Survey: 3 in 10 Americans identify with Occupy, Tea Party movements
An Occupy Wall Street protest in Los Angeles on Thursday.
November 17th, 2011
03:47 PM ET

Survey: 3 in 10 Americans identify with Occupy, Tea Party movements

By Dan Merica, CNN

Washington (CNN) - Both the Occupy Wall Street and Tea Party movements identify with the values of just under a third of the country, according to a survey released Thursday.

Twenty-nine percent of Americans say the Occupy Wall Street movement shares their values, the same proportion who say Tea Party shares their values, the survey found.

The poll was conducted by Public Religion Research Institute in partnership with the Religion News Service.

“Americans are deeply divided along partisan lines in their evaluations of these movements,” according to the survey report, “although Republicans are significantly more likely to say the Tea Party shares their values than Democrats are to say the Occupy Wall Street movement shares their values.”

Fifty-seven percent of respondents said the the Tea Party does not share their values, compared to a statistically equal 56% of respondents who indicated the same about the Occupy movement.

Fifty-nine percent of Republicans and just 14 percent of Democrats said their values were in line with the Tea Party. When asked about the Occupy movement, 40% of Democrats and 17% of Republicans say their personal values match the values of Occupy Wall Street.

The Occupy movement, which celebrates its two-month anniversary Thursday, is an international protest movement that has called for a number of different reforms, including resolving income inequality and modifying the tax code.

Though respondents said their beliefs didn't align with the Occupy movements, the idea of combating inequality, when asked on its own, did survey positively.

"Majorities of nearly every demographic group - including all major religious groups, age groups and education groups - agree that the government should do more to reduce the gap between the rich and the poor," reads the survey.

Over two-thirds or 67 percent of respondents said the government should do more to reduce the gap between rich and poor. Less than one-third said the government should do less.

Americans are also divided over whether churches and clergy have provided enough moral leadership on the country's economic problems.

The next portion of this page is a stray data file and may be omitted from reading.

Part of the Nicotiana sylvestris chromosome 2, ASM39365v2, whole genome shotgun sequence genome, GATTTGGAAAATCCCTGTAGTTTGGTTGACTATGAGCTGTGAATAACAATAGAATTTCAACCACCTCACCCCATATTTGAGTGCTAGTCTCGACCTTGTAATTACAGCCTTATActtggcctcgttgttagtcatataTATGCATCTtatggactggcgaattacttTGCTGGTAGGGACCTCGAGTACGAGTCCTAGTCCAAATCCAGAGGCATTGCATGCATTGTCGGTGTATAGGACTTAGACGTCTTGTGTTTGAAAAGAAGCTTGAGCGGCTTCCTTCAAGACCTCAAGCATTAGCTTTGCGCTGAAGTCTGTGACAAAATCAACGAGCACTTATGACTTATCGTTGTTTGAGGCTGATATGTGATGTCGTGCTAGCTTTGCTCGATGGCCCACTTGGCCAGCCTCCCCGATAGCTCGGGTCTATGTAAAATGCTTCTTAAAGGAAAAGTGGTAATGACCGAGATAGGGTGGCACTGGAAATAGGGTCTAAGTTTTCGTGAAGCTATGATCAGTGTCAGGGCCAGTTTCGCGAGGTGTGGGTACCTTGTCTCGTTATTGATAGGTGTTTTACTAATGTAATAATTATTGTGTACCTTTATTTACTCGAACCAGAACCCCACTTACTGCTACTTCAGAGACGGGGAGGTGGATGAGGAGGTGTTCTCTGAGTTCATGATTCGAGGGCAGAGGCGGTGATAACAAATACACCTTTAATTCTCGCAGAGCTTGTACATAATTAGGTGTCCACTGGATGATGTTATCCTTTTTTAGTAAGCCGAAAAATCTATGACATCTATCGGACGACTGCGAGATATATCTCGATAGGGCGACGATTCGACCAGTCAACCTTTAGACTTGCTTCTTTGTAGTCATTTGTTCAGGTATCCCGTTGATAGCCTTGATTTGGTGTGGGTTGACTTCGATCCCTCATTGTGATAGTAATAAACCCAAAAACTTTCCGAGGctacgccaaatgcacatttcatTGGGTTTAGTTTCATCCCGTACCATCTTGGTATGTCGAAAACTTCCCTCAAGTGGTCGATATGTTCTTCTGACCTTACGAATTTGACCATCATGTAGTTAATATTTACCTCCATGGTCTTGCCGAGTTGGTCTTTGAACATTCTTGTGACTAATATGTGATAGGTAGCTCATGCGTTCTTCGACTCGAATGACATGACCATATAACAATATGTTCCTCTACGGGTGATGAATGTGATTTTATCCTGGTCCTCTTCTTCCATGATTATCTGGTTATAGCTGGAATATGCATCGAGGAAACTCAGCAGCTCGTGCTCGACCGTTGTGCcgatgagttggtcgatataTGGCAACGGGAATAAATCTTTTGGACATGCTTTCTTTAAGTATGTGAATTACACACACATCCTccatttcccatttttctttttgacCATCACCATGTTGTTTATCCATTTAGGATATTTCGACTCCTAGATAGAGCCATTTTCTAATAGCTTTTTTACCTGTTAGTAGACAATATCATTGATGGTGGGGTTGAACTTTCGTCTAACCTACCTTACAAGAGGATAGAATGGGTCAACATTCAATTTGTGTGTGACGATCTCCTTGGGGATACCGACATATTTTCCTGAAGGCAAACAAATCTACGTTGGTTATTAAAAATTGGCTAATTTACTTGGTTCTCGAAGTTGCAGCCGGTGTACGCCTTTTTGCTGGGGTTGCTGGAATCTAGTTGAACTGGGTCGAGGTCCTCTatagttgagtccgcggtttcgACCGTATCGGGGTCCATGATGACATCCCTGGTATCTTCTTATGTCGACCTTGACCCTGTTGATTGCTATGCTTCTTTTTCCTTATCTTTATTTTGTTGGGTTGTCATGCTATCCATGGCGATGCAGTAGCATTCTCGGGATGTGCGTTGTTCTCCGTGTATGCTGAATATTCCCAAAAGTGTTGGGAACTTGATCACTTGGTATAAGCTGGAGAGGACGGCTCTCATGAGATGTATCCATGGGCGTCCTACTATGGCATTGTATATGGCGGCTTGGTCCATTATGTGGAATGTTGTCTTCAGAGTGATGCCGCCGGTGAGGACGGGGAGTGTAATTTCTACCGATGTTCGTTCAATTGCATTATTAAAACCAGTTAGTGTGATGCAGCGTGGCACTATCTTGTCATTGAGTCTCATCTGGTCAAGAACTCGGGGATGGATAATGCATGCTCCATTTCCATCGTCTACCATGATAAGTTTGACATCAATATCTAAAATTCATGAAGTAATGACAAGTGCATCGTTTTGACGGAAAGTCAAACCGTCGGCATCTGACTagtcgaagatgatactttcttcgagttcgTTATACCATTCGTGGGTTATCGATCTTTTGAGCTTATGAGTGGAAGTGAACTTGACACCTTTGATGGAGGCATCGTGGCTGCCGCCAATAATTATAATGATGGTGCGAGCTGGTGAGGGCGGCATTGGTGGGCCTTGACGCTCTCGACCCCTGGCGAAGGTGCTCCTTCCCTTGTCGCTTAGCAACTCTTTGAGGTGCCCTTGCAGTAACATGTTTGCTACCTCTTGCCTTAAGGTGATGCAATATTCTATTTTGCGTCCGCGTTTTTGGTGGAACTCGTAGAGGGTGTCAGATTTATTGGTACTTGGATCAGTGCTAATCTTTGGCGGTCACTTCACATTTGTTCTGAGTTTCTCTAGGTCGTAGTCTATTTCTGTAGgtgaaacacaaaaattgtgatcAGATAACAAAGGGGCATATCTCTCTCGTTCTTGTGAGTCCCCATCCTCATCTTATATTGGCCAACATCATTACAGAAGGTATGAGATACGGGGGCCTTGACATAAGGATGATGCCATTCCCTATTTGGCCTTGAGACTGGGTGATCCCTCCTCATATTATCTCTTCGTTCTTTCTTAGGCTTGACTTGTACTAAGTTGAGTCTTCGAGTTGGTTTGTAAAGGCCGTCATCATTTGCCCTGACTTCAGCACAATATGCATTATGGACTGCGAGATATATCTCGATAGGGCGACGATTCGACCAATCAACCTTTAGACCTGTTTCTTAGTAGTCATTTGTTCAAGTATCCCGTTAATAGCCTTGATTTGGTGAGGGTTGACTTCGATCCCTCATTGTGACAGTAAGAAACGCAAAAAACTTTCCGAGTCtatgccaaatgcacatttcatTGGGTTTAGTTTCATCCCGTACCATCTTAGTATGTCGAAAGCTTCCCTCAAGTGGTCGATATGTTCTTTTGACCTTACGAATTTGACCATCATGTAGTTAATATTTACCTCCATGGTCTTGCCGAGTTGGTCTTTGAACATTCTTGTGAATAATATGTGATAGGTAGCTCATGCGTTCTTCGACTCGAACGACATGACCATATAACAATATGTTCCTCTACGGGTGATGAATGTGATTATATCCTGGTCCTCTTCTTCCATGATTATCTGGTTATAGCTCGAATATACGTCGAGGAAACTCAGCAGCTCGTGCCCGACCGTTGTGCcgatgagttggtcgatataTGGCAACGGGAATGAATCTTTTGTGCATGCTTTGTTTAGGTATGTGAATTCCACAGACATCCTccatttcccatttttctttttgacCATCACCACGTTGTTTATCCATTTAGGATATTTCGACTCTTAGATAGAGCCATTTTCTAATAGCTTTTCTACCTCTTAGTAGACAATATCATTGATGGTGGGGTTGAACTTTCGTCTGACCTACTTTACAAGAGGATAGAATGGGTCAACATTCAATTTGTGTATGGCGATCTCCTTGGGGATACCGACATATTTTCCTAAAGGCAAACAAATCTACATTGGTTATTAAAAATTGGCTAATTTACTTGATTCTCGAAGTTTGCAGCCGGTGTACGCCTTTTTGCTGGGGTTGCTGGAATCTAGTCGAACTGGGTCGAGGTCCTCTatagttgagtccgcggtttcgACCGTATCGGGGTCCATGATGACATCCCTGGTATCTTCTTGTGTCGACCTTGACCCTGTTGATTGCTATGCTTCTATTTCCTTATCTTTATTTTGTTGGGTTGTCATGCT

Forty-six percent of respondents in a Public Religion Research Institute poll released Thursday indicated that churches have not provided enough leadership during the financial crises. Forty-five percent indicated the opposite.

This division, which is within the survey's plus or minus 3 percent margin or error, was seen throughout almost all religious denominations, including Catholics, evangelical Protestants and mainline Protestants. With 64 percent responding that churches had not done enough, minority Protestants were the only denomination to not show a division within the margin of error.

The survey sampled 1,002 adults from November 10 to the 14 by phone.

- CNN Belief Blog

Filed under: Occupy Wall Street • Politics • Polls • Tea Party

soundoff (263 Responses)
  1. 8Norseman8

    Do not compare "Occupy" vs. "Tea Party", that like comparing a rotten banana (Occupy) to a fresh one

    January 31, 2012 at 3:43 pm |
  2. lowvocsc

    EJp7VC sgwjkeqhsgos

    January 26, 2012 at 10:29 am |
  3. Unity

    That's the best answer by far! Thanks for contbirutnig.

    January 25, 2012 at 8:09 pm |
  4. enkephalin07

    I wondered what a political movement would be doing in a faith-based blog, but it became obvious before I checked that it was Republican-written. They just can't get enough religion in their state. They don't want Big Brother government, they want the BIGGEST Brother government.

    December 12, 2011 at 5:54 pm |
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About this blog

The CNN Belief Blog covers the faith angles of the day's biggest stories, from breaking news to politics to entertainment, fostering a global conversation about the role of religion and belief in readers' lives. It's edited by CNN's Daniel Burke with contributions from Eric Marrapodi and CNN's worldwide news gathering team.